Listen, waiting for your Boaz is not easy. So, who is this man named Boaz anyway and why am waiting for a modern day version of him? It begins with one of my favorite stories, the story about Ruth in the Bible. Despite the urging of her mother-in-law, Naomi, to stay in Moab, return to her parents’ household, and re-marry, Ruth displays a beautiful portrayal of loyalty when she clings to Naomi (Ruth 1:14) and says, “For where you go I will go, and where you lodge I will lodge. Your people shall be my people, and your God my God” (1:16). This act of faith is a commitment to her mother-in-law, her hard work in the fields, and her own lovely character, brought about a harvest of blessing upon Ruth, as God drew a man named Boaz to notice her, pursue her, and marry her.
Here are some key characteristics of my modern-day Boaz
He is Worthy
Boaz was described as a worthy man (2:1) who believed in the Lord (2:4).
A modern-day Boaz will: Have a good reputation because he’s proven himself to be a man of character and worth by his actions. He will have a solid relationship with the Lord, which is of great importance for a woman of worth (3:11). Thus, you will be equally yoked in your relationship, with each person growing in their faith, serving the Lord, and evidencing the fruit of the Holy Spirit, a key characteristics of a man who is marriage-material.
He is a Protector
Boaz encouraged Ruth to glean in his own field, so that she would be safe among the other women. He also charged the young men of his field not to touch her (2:9).
A modern-day Boaz will: Protect your purity, as well as his own, by respecting boundaries. He knows that sex is a sacred act to be enjoyed only in marriage, and he appreciates your high standards. Guard your heart, by making known his intentions to pursue you when the time is right. You will know where he stands. He won’t lead you on by just “hanging out” with you for an extended period of time, enjoying the benefits of your company without accepting appropriate responsibility toward you.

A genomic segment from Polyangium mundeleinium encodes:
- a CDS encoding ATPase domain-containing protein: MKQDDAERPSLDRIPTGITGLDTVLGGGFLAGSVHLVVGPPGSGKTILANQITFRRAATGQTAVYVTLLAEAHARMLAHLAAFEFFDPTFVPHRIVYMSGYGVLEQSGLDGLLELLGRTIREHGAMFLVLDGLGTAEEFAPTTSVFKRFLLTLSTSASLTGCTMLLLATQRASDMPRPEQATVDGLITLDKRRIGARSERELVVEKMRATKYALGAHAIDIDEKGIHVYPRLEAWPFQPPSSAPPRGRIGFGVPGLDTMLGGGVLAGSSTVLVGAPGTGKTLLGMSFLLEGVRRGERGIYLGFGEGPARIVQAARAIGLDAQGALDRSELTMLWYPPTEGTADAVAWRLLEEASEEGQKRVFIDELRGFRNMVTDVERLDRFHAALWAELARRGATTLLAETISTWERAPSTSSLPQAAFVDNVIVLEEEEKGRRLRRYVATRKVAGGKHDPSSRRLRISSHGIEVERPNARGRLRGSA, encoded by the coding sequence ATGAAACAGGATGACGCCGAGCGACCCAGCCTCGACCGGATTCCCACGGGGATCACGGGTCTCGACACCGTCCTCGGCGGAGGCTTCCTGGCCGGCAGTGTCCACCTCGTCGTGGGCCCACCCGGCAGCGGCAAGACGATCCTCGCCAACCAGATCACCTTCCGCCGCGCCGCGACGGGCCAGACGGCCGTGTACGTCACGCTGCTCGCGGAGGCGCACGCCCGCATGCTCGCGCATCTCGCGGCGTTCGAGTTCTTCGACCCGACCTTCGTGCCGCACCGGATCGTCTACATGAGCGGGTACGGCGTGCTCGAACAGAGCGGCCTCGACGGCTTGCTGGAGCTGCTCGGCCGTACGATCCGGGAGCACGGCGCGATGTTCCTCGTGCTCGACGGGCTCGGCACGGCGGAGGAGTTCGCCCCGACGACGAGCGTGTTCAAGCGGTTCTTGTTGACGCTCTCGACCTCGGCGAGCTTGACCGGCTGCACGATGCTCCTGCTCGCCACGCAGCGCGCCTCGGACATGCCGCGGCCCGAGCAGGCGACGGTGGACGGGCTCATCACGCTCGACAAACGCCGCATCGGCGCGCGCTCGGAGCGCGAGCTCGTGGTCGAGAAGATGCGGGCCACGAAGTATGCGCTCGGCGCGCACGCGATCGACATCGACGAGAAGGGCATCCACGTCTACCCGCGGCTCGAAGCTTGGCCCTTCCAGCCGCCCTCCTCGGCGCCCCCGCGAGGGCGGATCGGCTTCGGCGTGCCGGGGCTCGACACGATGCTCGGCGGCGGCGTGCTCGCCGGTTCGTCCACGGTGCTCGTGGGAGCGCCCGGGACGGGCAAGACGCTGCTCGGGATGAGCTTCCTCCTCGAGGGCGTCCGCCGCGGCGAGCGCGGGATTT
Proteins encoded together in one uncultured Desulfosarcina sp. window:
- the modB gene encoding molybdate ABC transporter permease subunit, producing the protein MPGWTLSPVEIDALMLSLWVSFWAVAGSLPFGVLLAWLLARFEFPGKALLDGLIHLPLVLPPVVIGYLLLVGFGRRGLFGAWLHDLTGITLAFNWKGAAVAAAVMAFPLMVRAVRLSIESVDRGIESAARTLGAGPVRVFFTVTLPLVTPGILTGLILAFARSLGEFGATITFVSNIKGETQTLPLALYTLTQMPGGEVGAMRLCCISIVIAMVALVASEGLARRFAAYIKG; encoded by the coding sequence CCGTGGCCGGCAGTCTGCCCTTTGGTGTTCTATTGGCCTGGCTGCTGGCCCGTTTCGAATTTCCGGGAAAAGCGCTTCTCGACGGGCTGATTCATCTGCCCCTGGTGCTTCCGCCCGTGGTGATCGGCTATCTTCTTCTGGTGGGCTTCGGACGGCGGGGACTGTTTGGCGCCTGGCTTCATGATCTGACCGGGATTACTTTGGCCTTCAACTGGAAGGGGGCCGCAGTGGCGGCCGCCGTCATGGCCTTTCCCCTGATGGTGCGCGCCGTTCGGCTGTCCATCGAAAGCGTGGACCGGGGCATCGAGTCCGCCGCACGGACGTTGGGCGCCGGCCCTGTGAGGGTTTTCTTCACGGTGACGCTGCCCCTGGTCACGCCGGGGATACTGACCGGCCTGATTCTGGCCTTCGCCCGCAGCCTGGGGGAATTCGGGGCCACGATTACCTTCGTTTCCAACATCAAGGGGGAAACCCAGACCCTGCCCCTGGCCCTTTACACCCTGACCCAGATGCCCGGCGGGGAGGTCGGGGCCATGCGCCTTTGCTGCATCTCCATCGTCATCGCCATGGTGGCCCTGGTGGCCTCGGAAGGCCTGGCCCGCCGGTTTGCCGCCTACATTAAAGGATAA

He is a Provider
Boaz met Ruth’s needs. He gave her plenty of water to drink (2:9), provided meals for her (2:14), and gave her an abundance of barley to share with Naomi (3:15).
A modern-day Boaz will: Work hard. He is a mature, responsible man with the right priorities. Being a provider is not about making lots of money. It’s about a man meeting the basic needs of his wife and children. Properly understand a man’s Biblical role as the leader of the household. Under his leadership and banner of protection, you will feel safe and secure as his wife. This is because he has your best interests in mind, serves you sacrificially, and loves you as Christ loved the church.
He is Observant
Ruth caught Boaz’s eye (2:5), but he also noticed her inward character, good deeds (2:11-12), and kindness (3:10).
A modern-day Boaz will: Find you attractive and be attentive to you! It’s important to have the “spark.” He will cherish your inner beauty and appreciates these qualities in you. He will encourage you verbally when he notices you acting with integrity, kindness, and love. He will find out what makes you tick, and seek to understand you more fully over time. He will notice what you enjoy, and do little things from time-to-time just to make you smile.
He is Compassionate
Boaz had care and concern for others, loving his neighbor as himself. As the owner of a field, Boaz showed generosity and compassion on the less fortunate by following Levitical law (Leviticus 19:9-10).